The Talisman Magick Workbook – Kala and Ketz Pajeon – August BBBR

The Talisman Magick Workbook
Kala and Ketz Pajeon
Citadel Press, 1992
244 pages

This month’s Bargain Bin Book Review is a handbook on creating magical talismans using combinations of existing symbols from cultures and practices around the world. There is theoretical discussion of talismans and the individual symbols, as well as extensive information on correspondences. In short, it should in theory contain everything you need to get started on talisman magic. But let’s get into the nitty-gritty.

I give the authors kudos for addressing the worry that they’re giving powerful tools into the hands of anyone who wants them, and therefore are responsible for other peoples’ actions. I think they handled this concept very well, and present the information in a well-balanced manner that all but the most misguided of practitioners should understand. I’m not particularly sure what in this book would be considered particularly offensive; it primarily deals with fairly common symbol sets such as zodiacal astrology, the I Ching, Norse runes, and the Tarot. Still, there will always be magical busybodies worrying themselves over what their neighbors are doing.

The information on the symbols themselves is pretty standard, though a few of their sources aren’t so great–for example, they draw on Ralph Blum (among others) for rune information. Given that the book was written in 1992, when there was a lot less source material, it’s forgivable–however, be aware that there may be inaccurate information from these sources. If you’re going to study these symbols and systems beyond the talisman magic explained in this book, make sure you refer to other source material.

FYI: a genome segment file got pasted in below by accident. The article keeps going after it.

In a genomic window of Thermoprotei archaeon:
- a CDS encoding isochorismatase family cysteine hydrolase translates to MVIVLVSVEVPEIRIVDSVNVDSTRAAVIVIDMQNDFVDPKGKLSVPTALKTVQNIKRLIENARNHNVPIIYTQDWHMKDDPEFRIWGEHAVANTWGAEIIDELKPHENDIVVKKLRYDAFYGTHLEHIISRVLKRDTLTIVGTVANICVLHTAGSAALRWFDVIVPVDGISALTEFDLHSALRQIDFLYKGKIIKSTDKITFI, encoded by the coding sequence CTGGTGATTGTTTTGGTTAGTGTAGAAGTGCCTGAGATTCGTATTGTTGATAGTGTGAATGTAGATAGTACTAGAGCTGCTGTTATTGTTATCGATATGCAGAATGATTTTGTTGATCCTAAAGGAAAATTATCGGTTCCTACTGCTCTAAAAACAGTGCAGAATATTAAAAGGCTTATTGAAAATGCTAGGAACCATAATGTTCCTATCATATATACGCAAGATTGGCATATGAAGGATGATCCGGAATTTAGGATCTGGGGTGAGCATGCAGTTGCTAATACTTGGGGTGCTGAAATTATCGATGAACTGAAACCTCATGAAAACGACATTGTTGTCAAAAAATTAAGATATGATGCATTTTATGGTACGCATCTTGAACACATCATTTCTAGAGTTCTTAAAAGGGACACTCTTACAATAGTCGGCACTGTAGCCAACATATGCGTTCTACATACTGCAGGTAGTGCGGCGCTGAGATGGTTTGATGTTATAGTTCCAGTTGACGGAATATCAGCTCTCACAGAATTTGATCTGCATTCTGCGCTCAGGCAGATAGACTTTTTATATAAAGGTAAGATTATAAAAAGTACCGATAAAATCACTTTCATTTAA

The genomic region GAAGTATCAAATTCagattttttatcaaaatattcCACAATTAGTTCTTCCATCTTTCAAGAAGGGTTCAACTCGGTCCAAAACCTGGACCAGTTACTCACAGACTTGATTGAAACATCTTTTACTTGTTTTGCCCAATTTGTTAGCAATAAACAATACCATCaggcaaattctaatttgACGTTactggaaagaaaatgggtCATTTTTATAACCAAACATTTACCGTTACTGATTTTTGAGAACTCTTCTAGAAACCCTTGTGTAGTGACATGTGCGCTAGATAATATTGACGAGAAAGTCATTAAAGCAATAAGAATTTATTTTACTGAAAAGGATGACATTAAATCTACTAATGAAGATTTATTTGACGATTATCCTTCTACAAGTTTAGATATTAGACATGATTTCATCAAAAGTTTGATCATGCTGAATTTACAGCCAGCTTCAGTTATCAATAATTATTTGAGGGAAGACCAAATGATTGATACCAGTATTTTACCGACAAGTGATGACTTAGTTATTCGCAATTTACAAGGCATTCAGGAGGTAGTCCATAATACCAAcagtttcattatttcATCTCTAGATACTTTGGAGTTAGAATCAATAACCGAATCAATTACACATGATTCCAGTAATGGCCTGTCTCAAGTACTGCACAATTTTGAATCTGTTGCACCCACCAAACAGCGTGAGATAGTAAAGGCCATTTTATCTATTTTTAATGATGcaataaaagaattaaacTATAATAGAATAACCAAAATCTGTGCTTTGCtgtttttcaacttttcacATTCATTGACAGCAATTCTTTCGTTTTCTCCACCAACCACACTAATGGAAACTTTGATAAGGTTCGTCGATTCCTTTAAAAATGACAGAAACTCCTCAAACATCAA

Where I actually see the most potential value for this book is for Chaos magicians wanting to indulge in a bit of paradigmal piracy, and others who aren’t too concerned about in-depth study of the systems drawn on. If you want a quick “plug it in, charge it up, and let it go” bit of magic, this will be a good single text to work from. However, if you’re more type-A about historical and factual accuracy, you’ll at the very least want to supplement this text, and if potential inaccuracies really bother you, you may just want to pass it by altogether. It’s a good practical text and it accomplishes the goal it was made for, though.

Three and a half pawprints out of five.

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1 Comment

  1. Erynn said,

    August 19, 2008 at 12:49 pm

    I still think the best book on talismanic magic is “Practical Sigil Magic” by Frater U:.D:. — it may be a Llewellyn book, but it’s one of the few they actually did right.


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